It is not only the connection that many are looking for. But lockdowns have had serious impacts on both the physical and mental health of the population. Wellness retreats and a focus on health-conscious travel will be where hotel and resort real estate see a fast resurgence to pre-covid stability.
In addition to retreat-style vacations, there has been an uptick in demand for more cabin-style products in comparison to lodges of the previous years. Families, couples, and other groups are looking to get away but also maintain a safe social distance from other groups.
Many hotel properties will need to rethink their interior design to stay competitive in the post-covid world. Guest preferences drive hotel real estate design.
As travel is resuming in 2021, there is a noticeable preference for larger private accommodation in which guests are staying for longer periods of time.
Extended-stay hotels and vacation rentals are seeing higher demands in comparison to short-stay properties. We can expect this segment of hotel real estate to grow in the coming year and consumer needs have shifted.
Hotel real estate will see increasing competition from vacation rentals. However, there is plenty of room to compete with smart architecture and interior design that addresses the new needs that many guests will have. Dedicated areas for work, larger spaces and other changes can help hotels appeal to guests looking to work remotely or stay for extended periods of time.
Guests needs not only influence design, but also technological advancements.
The pandemic highlighted many areas in which crowded hotel spaces can be unsanitary. Even with the number of cases dropping and a high percent of the population vaccinated, many are still extremely cautious about travel and are taking more time to research the protocols that hotels have in place to protect their guests.
Technological advancements such as hotel properties that allow for keyless entry and do not require an in-person check-in are becoming a priority for guests. Food delivery, mobile reservations, room service with limited contact and other amenities should be designed into the infrastructure of new hotels.
Additionally, we have seen density sensors become popular across a range of industries including in hotels. Even with restrictions wavering on limits for people within enclosed spaces in many states, several hotels are still seeing the benefit in keeping their own restriction in the number of people within their locations for the additional trust and reassurance that it brings to their guests.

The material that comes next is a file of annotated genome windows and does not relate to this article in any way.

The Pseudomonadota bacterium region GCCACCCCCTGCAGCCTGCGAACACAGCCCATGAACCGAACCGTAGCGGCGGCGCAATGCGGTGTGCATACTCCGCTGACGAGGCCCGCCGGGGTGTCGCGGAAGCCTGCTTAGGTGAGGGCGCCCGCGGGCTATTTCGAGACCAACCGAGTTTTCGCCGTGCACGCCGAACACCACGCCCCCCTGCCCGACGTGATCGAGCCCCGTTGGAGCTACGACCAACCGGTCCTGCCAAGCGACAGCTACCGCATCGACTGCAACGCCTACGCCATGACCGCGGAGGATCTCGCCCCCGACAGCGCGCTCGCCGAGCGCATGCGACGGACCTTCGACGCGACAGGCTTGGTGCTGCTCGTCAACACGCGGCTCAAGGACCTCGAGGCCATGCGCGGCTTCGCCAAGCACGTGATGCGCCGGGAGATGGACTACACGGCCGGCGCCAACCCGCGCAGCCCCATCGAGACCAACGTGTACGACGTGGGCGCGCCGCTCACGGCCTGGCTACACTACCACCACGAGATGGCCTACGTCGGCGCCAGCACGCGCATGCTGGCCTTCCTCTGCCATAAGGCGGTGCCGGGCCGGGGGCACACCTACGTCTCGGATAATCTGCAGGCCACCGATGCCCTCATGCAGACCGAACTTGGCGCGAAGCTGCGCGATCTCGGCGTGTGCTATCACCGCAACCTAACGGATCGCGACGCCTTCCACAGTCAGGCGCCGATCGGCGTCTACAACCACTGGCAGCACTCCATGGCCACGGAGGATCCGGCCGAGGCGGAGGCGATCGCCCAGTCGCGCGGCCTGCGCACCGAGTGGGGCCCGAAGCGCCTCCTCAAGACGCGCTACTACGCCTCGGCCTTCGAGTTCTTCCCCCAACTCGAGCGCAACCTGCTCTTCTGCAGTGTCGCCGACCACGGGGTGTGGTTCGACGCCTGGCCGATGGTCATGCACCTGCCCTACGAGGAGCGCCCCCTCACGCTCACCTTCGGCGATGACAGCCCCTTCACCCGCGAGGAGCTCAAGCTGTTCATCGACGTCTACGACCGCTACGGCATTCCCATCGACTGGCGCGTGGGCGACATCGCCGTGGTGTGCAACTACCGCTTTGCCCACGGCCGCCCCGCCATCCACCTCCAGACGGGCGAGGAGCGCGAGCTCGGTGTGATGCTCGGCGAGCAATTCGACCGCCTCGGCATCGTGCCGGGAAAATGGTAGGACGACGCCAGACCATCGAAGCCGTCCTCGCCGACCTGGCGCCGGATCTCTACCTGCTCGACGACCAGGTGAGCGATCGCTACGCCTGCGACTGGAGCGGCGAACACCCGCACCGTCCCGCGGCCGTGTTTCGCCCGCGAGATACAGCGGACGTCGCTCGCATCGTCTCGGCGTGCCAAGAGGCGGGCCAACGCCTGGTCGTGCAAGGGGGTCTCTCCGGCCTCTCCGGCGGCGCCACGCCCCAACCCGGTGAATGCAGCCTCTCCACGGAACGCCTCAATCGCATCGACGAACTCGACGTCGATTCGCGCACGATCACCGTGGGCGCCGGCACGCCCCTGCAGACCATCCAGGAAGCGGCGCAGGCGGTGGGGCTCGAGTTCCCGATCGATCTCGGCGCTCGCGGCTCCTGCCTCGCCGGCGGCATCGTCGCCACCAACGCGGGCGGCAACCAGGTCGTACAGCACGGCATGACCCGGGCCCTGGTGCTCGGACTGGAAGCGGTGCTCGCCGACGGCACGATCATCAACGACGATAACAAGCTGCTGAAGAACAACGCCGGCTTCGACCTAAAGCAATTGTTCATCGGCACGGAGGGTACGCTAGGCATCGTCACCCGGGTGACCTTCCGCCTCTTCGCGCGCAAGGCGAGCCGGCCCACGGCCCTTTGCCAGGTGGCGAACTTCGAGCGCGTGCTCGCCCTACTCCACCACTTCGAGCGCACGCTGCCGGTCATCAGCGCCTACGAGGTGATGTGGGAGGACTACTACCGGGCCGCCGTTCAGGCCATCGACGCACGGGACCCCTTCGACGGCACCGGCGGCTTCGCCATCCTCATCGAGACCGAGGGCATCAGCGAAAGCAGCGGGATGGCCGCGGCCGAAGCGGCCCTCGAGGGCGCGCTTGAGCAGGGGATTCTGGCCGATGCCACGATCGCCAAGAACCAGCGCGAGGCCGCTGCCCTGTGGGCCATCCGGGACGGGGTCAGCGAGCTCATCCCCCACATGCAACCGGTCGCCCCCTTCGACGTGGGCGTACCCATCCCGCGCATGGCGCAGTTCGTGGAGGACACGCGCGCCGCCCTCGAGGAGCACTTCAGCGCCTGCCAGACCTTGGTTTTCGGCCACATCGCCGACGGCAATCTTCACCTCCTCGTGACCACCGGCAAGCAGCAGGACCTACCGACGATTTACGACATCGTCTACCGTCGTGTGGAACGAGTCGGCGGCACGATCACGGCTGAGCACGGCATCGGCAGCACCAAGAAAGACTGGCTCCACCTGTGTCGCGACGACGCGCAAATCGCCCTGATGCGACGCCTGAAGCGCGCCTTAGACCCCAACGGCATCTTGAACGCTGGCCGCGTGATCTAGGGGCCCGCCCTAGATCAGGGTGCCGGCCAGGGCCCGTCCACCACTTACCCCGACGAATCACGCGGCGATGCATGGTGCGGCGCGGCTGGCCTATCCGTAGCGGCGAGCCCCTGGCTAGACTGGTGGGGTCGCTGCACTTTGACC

Density sensors can be used to efficiently manage traffic flow through areas of the hotel. Real-time updates on overcrowding will allow hotels to monitor and manage capacity in areas such as the lobby, restaurant, spa, fitness room and more.
Moving away from COVID, another clear trend we are seeing in hospitality is the pressure to prioritize real estate investments with social impacts in mind.
Globally and nationally, commercial real estate has a role to play in promoting Environmental, Social, Governance (ESG) principles. Investing in hotel real estate presents the opportunity to accelerate meaningful change.
Striving for carbon neutrality has been a particularly hot topic. Numerous hotel brands like Accor, Hilton and IHG, have aimed to halve their carbon contribution over the next decade.
In terms of social impact, we most notably see heightened social awareness for Diversity and Inclusion. D&I initiatives that factor in gender and race, intellectual capabilities and mental health concerns along with many other areas need to be factored into hotel real estate – from development to disposal.
Consumer behaviour is continuing to move towards ‘off-the-beaten-track’ adventures. Hotel companies are increasingly expanding into more ‘local’ destinations and trying to provide highly localized experiences.
Hotel real estate investors need to think about the communities they are entering to ensure a successful endeavour. The right balance needs to be found between meeting your financial and brand vision, whilst respecting local customs and regulations.
The value of your hotel asset is directly linked to its cash flows. Following ESG principles can often make for smart investment decisions. ESG-compliant assets can often generate more cash flow and find a higher exit value.
According to Skift, 53% of travellers are willing to pay more for environmentally sustainable products.
Smart hotel real estate investors will be the ones who can live up to these consumer expectations for environmentally friendly and socially conscious projects.
Are you looking to make an investment in Denver commercial real estate? U-Collective is an expert team of local real estate brokers who are ready to guide you, specializing in everything from hospitality and industrial to retail and office properties. Get in touch with our team today to get started.